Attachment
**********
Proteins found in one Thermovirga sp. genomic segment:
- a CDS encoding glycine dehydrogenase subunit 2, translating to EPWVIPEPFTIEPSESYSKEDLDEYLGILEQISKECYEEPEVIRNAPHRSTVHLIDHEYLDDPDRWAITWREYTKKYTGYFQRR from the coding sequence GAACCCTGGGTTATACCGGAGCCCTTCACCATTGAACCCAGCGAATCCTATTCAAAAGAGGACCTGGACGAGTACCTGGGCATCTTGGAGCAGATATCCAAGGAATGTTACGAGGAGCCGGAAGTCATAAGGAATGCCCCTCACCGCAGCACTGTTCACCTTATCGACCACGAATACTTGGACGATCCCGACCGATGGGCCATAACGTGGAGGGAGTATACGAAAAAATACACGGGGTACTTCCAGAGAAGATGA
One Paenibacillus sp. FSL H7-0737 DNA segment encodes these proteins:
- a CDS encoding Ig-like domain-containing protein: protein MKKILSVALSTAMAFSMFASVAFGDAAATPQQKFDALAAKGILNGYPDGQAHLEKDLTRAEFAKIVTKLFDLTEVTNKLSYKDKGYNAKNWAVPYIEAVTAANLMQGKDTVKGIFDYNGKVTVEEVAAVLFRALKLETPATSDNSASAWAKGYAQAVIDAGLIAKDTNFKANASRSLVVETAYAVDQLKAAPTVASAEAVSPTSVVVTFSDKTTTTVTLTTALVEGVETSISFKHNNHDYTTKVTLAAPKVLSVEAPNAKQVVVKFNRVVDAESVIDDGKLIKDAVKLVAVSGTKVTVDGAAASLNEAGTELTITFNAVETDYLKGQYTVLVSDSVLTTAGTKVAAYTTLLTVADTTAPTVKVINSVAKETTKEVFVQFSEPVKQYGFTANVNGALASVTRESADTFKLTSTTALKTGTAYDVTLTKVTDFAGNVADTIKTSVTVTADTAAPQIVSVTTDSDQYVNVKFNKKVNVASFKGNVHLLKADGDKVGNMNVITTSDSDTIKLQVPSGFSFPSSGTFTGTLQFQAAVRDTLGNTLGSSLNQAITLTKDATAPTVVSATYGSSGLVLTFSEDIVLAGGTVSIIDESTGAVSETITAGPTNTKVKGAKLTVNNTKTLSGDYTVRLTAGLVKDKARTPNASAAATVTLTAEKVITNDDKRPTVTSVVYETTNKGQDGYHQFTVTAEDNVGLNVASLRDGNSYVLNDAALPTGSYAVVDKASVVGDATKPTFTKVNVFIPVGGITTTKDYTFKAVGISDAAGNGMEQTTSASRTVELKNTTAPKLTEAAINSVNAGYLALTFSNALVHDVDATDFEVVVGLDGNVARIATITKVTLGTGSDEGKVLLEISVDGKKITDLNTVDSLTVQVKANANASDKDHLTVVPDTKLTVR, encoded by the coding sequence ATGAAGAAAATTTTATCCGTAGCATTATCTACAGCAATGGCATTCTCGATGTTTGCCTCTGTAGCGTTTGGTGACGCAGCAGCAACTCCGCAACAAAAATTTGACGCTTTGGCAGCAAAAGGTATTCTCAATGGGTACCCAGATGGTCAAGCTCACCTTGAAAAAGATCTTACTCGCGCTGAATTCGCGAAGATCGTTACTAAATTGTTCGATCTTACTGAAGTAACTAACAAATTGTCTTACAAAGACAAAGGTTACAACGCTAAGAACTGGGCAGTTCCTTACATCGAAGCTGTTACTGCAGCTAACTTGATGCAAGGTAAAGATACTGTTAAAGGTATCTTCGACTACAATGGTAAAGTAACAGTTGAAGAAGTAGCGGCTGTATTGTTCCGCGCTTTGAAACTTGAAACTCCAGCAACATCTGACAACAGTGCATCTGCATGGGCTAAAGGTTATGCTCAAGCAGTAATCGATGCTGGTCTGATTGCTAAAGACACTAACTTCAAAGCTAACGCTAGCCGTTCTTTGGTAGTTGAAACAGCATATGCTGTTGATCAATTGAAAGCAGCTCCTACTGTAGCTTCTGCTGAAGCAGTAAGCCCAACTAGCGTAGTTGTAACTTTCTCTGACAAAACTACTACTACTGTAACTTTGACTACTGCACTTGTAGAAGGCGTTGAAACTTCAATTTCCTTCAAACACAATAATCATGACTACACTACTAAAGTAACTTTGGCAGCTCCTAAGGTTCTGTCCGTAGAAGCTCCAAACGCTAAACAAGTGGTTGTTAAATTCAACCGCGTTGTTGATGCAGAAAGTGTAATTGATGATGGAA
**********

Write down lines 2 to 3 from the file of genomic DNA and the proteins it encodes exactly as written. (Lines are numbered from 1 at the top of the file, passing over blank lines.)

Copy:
- a CDS encoding glycine dehydrogenase subunit 2, translating to EPWVIPEPFTIEPSESYSKEDLDEYLGILEQISKECYEEPEVIRNAPHRSTVHLIDHEYLDDPDRWAITWREYTKKYTGYFQRR from the coding sequence GAACCCTGGGTTATACCGGAGCCCTTCACCATTGAACCCAGCGAATCCTATTCAAAAGAGGACCTGGACGAGTACCTGGGCATCTTGGAGCAGATATCCAAGGAATGTTACGAGGAGCCGGAAGTCATAAGGAATGCCCCTCACCGCAGCACTGTTCACCTTATCGACCACGAATACTTGGACGATCCCGACCGATGGGCCATAACGTGGAGGGAGTATACGAAAAAATACACGGGGTACTTCCAGAGAAGATGA
One Paenibacillus sp. FSL H7-0737 DNA segment encodes these proteins: